As lockdowns continue and social distancing guidelines remain in place, everyone is itching to get out, and a vacation getaway will be topping the list. After several weeks of being at home, many of us are looking forward to getting away, but not too far away, and that makes Puerto Rico the perfect choice. Visiting Puerto Rico from the U.S. mainland requires no passport, no transatlantic flight, no currency exchange and everyone on the island speaks English. It’s a tropical haven filled with history, culture, art, music, and some of the most luscious Caribbean cuisine.
Let’s start with the world-famous capital city of San Juan located on the north coast. Arriving to Puerto Rico by sea will undoubtedly give you a stunning view of Castillo San Felipe del Morro, aka El Morro. The fortress was built between the 16th and 18th centuries during Spanish colonial rule and was designed to guard the entrance to the San Juan Bay and defend the port city of San Juan from seaborne enemies. It survived 3 attacks by the British and one by the Dutch. Today El Morro’s esplanade is a place where friends and families gather, and visitors can take in majestic views of the Caribbean Sea. El Morro was named a UNESCO World Heritage site in 1983. History buffs will appreciate the El Morro visitor’s center where exhibits from different time periods are displayed. Video presentations, authentic documents and photographs provide details of the fort’s history. Visitors can explore the fortress on their own or have a park ranger provide an hour-long guided tour. Just beyond the walls of the fortress is Old San Juan, a cultural and historic treasure chest. There are a number of excellent walking tours and food tours of Old San Juan, and there’s no better way to get a feel for a place than a walking/food tour. Just outside of Old San Juan is the Bacardi Distillery and the famed Condado area filled with hotels, restaurants, shops and casinos. Two of the most iconic places in Puerto Rico, El Yunque Rain Forest and Luquillo Beach, are just outside of San Juan. Plan a few days so you don’t miss any of it.
On the eastern tip of the island is Fajardo, a mecca for lovers of water sports. Sailing, parasailing, catamaran charters and exploring nearby island cays are some of the options this town offers. Fajardo has bragging rights to one of the three bioluminescent bays in Puerto Rico where kayaking and exploration of marine life top the list of must-have experiences. Visitors can take ferries to the neighboring islands of Culebra and Vieques. Culebra is home to Flamenco Beach, one of the most famous and breathtaking beaches in the world. Vieques is renowned for Mosquito Bay, another bioluminescent bay, where microorganisms give the water a blue-green glow. Nighttime boat tours to the bay are bucket list items. Secluded beaches and snorkeling should be added to your Vieques “To Do” list. A significant part of the island is dedicated to the Vieques National Wildlife Refuge. You might see wild horses roaming the countryside.
On the southern coast is Ponce, a well-preserved old town with grand mansions built in the unique Ponce Creole architectural style. The Museo de Arte de Ponce is recognized for its huge European and Puerto Rican art collections. The seafront boardwalk of Paseo Tablado La Guancha is lined with restaurants and bars. West of the city visitors can take a ferry to Cayo Aurora, also called Gilligan’s Island. A tiny island which is part of the Biosphere Reserve of Guánica, it’s a popular spot for swimming, snorkeling, beach-bumming, and kayaking.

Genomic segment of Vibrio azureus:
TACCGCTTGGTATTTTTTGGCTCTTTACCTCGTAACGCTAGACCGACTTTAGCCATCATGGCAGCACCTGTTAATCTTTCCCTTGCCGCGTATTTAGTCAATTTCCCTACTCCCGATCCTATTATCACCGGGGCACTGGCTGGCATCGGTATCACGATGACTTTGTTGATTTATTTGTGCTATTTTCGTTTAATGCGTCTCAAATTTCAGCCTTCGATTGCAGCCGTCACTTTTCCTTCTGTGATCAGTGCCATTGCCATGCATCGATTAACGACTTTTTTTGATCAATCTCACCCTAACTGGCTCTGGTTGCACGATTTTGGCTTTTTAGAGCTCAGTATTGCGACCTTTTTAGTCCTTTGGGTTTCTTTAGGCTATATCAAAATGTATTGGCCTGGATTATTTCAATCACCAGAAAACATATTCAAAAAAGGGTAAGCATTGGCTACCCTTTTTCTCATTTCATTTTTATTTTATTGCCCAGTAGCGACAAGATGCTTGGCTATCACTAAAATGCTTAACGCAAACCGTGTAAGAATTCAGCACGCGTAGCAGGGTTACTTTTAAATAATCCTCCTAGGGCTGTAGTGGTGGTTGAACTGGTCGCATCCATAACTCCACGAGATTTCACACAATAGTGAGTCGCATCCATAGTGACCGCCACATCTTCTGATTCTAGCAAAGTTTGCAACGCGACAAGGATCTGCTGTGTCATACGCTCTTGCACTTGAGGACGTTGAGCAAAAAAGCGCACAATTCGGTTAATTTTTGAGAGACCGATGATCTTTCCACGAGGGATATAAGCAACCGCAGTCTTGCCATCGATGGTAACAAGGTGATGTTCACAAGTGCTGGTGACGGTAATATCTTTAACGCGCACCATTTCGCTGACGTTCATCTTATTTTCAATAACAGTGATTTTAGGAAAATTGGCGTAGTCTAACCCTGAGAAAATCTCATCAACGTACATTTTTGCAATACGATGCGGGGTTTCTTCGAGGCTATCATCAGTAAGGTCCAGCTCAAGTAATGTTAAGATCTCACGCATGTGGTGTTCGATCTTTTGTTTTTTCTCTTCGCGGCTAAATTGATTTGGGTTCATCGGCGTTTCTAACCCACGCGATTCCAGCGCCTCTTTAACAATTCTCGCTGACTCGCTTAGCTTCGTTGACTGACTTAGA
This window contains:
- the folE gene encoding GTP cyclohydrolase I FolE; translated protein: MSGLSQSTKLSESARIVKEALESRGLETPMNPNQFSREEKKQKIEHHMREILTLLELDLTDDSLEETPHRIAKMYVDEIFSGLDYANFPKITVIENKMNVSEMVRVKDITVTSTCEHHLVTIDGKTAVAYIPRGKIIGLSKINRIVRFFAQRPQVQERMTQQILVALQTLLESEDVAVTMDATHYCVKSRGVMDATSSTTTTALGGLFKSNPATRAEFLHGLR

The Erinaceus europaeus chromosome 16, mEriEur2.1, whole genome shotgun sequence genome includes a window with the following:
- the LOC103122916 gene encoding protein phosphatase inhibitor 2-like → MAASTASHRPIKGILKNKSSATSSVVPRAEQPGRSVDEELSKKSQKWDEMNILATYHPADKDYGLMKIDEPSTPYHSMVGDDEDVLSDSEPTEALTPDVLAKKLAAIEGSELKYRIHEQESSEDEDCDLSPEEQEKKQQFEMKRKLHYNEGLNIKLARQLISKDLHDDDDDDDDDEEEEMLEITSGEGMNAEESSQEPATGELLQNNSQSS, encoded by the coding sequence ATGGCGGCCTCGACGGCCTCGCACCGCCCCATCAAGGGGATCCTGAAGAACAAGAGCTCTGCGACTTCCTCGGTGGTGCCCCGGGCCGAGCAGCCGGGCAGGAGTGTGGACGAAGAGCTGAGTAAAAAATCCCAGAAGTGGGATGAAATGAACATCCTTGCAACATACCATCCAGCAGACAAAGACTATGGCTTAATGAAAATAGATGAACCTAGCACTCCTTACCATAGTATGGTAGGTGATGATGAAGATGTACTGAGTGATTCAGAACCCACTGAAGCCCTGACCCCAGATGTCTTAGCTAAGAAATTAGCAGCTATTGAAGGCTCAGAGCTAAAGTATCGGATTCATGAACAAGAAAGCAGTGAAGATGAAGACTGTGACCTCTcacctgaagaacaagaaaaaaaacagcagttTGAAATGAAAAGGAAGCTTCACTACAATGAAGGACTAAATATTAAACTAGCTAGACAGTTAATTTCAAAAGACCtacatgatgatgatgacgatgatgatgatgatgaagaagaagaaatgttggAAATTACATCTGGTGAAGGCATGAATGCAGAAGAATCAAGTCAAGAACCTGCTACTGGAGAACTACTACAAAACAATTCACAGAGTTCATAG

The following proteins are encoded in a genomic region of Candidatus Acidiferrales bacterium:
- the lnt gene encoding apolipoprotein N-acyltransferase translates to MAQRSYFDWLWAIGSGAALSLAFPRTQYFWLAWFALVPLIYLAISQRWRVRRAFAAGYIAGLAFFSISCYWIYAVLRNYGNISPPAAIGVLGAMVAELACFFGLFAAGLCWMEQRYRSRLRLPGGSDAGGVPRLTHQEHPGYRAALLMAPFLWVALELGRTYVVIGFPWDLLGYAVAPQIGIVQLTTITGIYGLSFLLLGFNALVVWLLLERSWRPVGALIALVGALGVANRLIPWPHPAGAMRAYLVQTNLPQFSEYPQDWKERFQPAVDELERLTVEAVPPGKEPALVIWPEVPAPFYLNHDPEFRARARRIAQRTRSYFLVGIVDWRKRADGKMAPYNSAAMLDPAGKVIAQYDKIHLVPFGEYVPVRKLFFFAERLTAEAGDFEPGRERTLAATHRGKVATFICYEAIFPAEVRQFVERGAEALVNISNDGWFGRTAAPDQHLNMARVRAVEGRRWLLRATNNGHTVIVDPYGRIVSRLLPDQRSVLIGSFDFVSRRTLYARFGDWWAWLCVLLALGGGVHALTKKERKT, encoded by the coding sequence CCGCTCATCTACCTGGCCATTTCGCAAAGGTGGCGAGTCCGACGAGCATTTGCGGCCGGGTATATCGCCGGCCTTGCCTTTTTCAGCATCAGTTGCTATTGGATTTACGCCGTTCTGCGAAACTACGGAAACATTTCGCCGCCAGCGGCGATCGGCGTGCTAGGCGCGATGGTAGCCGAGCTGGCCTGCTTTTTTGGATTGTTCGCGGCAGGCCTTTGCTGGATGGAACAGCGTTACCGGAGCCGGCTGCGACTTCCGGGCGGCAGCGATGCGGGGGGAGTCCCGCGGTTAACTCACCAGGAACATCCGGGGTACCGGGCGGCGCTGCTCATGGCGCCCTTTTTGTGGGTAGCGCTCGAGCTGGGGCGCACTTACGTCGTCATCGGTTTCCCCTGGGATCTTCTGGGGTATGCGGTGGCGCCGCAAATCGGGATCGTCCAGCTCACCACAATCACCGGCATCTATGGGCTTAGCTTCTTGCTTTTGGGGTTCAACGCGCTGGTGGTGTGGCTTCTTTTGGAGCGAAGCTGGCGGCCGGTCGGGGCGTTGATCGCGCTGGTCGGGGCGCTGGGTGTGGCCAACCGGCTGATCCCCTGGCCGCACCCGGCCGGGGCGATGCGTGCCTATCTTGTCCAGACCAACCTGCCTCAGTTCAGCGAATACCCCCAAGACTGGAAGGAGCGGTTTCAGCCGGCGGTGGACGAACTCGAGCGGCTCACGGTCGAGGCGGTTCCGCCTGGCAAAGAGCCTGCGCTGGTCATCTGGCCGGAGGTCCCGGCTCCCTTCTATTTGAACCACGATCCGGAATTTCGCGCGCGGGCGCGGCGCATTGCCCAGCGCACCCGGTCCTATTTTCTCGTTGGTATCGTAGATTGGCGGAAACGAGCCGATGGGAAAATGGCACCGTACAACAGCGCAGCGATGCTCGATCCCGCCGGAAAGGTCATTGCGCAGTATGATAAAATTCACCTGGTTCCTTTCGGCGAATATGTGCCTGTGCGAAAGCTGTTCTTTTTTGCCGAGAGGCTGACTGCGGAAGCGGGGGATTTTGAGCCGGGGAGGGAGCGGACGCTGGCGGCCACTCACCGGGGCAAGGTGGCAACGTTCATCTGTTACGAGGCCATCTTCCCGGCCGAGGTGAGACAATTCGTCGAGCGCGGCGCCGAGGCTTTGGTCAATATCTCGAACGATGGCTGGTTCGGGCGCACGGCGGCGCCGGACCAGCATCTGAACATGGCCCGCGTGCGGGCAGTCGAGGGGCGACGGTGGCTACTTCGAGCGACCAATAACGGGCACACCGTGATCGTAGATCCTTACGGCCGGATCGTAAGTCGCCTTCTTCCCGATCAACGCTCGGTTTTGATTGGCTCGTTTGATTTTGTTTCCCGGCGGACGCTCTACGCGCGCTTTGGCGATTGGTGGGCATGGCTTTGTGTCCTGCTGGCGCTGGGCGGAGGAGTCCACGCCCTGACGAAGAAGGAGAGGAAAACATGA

Inland, about an hour north of Ponce is Estatal de Toro Negro, a lush forest filled with waterfalls and hiking trails. There are 18km of trails for hiking or swimming in the cold ponds of the falls. Climb to the observation tower at the top of Cerro Doña Juan for some of the most spectacular views in Puerto Rico. Campers can pitch a tent and spend the weekend in the woods.
Keep traveling west along the coast and you’ll find Boqueron Beach, one of Puerto Rico’s seven Blue Flag beaches. The Blue Flag designation is given to beaches that meet high standards for quality, safety, and environmental education and information. Just inland is the city of Cabo Rojo, offering vibrant nightlife filled with restaurants and bars, excellent food and live music.
Just off the west coast is Isla de Mona, or Mona Island, commonly referred to as the Galapagos of the Caribbean. It’s protected by the Puerto Rican government and is uninhabited, so only the adventurous need apply. The lineup includes hiking, camping, caving, snorkeling and diving the island’s colorful coral reefs, fishing and hunting non-indigenous animals such as pigs and goats. Its remote location and lack of invasive light pollution make it ideal for star gazing. If you’re planning a visit, bring your own supplies, food, water and accommodations. There are no island facilities so be prepared.
On the west coast is the city of Mayagüez, home to one of the most elegant plazas on the island. Plaza de Colón is a cultural hub and Christmas is one of the best times to visit. Regular activities are planned for the weeks leading up to Christmas. The Plaza is filled with festive lights and celebrations include live music, food and crafts. Mayagüez is also where you’ll find Teatro Yagüez, a beautifully restored theatre and active performing arts center, listed on the U.S. National Register of Historic Places. Pro tip: our sources tell us that PR-102 from Cabo Rojo to Mayagüez is a foodie paradise.
Planning a trip to Puerto Rico will be an exercise in compromise. You might not get to see and do it all so choose wisely. At least it’s close to home – you can go again, and again, and again.
Photo by Discover Puerto Rico